This Texas based twosome, formerly Yellow Fever, loses its lo-fi luster.
4.9 / 10.0
Not much has really changed since this Austin, Texas post-punk duo released their 2009 self-titled debut as Yellow Fever. Their bass driven songs still move at a crawl and Jennifer Moore’s vocals, which at times mirror those of Florence Welch, are still top notch. To be honest, there’s really only been one major change since then, but it alters the feel of the whole album. You see, Yellow Fever’s sound had a sparsity that created more atmosphere than cavernous reverb ever could. You’ve heard of three chord rock, right? Well, Yellow Fever just may have invented three note rock. This lack of sparsity really ruins what could have been a great album, unfortunately.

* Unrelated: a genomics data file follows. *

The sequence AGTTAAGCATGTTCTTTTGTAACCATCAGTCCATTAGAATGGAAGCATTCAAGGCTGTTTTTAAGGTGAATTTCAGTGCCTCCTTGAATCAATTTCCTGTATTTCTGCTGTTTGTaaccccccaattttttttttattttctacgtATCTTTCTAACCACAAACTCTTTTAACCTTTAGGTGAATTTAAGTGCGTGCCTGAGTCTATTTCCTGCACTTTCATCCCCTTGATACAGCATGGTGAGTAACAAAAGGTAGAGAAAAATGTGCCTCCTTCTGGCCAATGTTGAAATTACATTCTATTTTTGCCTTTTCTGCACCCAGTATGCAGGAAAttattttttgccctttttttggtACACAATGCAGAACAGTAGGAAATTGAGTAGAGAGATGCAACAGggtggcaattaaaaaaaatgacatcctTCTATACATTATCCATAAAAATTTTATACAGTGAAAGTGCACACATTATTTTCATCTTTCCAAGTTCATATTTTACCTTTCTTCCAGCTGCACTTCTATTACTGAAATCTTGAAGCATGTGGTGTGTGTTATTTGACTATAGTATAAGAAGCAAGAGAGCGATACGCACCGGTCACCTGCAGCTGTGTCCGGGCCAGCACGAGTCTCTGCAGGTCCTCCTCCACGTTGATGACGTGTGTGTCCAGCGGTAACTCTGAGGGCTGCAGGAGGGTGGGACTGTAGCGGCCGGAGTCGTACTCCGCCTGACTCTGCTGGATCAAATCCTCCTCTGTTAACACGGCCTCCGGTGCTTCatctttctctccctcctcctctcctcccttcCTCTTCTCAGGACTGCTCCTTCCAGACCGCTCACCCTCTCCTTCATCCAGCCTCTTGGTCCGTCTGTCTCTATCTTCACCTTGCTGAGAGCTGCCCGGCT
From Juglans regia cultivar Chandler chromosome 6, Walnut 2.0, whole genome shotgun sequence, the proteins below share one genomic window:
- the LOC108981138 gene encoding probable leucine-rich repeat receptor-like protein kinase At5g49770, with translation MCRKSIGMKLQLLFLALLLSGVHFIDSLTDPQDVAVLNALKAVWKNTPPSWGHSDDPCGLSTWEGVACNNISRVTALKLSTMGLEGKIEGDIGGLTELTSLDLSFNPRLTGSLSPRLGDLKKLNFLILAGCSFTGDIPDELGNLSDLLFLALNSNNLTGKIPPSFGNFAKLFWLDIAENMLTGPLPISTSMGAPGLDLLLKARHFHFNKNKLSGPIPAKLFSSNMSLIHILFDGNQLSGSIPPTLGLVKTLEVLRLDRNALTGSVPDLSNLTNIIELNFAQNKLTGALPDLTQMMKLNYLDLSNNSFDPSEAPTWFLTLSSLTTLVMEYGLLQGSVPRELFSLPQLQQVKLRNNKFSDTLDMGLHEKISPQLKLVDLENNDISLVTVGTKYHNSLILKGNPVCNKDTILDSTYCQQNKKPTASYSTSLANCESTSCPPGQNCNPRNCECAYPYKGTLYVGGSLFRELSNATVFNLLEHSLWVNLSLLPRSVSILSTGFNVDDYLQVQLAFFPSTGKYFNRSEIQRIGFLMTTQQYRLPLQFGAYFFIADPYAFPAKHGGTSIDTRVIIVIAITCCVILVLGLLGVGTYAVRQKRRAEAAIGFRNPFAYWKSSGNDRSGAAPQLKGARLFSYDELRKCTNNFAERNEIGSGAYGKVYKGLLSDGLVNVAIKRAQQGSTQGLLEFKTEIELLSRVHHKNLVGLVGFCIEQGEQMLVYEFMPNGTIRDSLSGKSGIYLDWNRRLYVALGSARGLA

Just to clear things up, I don’t automatically dismiss a band that expands or evolves their sound. In fact, I greatly prefer Bon Iver’s self-titled sophomore album to For Emma ,Forever Ago. The problem with Deep Time is that the added elements — a bouncy organ melody on “Gold” and glockenspiel in “Sgt. Sierra” – end up sounding like a cross between reggae and children’s music and can be tough to take seriously. The few tracks that do stay focused on the bass, “Bermuda Triangle” and “Marathon”, are able to maintain my interest for a few listens but aren’t able to hold up next to most of the songs on Yellow Fever.
It’s a shame that Deep Time didn’t re-use the lo-fi vibe created on Yellow Fever. I was really looking forward to a sequel to that album. Only time will tell if this Texan twosome will continue to “progress” or look to the past for inspiration.
Purchase: Deep Time – Deep Time